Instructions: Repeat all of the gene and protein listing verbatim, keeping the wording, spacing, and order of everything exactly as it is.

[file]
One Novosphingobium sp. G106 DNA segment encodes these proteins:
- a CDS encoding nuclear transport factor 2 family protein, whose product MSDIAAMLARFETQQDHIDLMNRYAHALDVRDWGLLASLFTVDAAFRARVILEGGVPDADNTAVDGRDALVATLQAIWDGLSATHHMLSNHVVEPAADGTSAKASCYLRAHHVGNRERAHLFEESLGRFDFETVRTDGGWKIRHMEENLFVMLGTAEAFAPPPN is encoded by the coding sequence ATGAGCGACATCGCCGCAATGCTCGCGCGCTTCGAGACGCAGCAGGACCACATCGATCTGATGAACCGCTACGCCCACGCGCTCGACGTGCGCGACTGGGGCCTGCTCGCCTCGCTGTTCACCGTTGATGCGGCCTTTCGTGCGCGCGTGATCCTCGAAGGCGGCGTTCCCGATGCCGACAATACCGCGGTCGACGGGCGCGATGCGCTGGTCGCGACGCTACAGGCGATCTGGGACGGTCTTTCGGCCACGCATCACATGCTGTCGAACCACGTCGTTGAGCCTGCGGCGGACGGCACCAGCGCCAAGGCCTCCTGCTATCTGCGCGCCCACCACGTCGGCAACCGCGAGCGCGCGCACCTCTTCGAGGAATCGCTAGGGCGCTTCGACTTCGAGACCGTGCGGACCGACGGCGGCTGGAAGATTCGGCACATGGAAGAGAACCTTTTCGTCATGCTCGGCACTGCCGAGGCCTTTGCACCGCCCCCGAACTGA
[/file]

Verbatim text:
One Novosphingobium sp. G106 DNA segment encodes these proteins:
- a CDS encoding nuclear transport factor 2 family protein, whose product MSDIAAMLARFETQQDHIDLMNRYAHALDVRDWGLLASLFTVDAAFRARVILEGGVPDADNTAVDGRDALVATLQAIWDGLSATHHMLSNHVVEPAADGTSAKASCYLRAHHVGNRERAHLFEESLGRFDFETVRTDGGWKIRHMEENLFVMLGTAEAFAPPPN is encoded by the coding sequence ATGAGCGACATCGCCGCAATGCTCGCGCGCTTCGAGACGCAGCAGGACCACATCGATCTGATGAACCGCTACGCCCACGCGCTCGACGTGCGCGACTGGGGCCTGCTCGCCTCGCTGTTCACCGTTGATGCGGCCTTTCGTGCGCGCGTGATCCTCGAAGGCGGCGTTCCCGATGCCGACAATACCGCGGTCGACGGGCGCGATGCGCTGGTCGCGACGCTACAGGCGATCTGGGACGGTCTTTCGGCCACGCATCACATGCTGTCGAACCACGTCGTTGAGCCTGCGGCGGACGGCACCAGCGCCAAGGCCTCCTGCTATCTGCGCGCCCACCACGTCGGCAACCGCGAGCGCGCGCACCTCTTCGAGGAATCGCTAGGGCGCTTCGACTTCGAGACCGTGCGGACCGACGGCGGCTGGAAGATTCGGCACATGGAAGAGAACCTTTTCGTCATGCTCGGCACTGCCGAGGCCTTTGCACCGCCCCCGAACTGA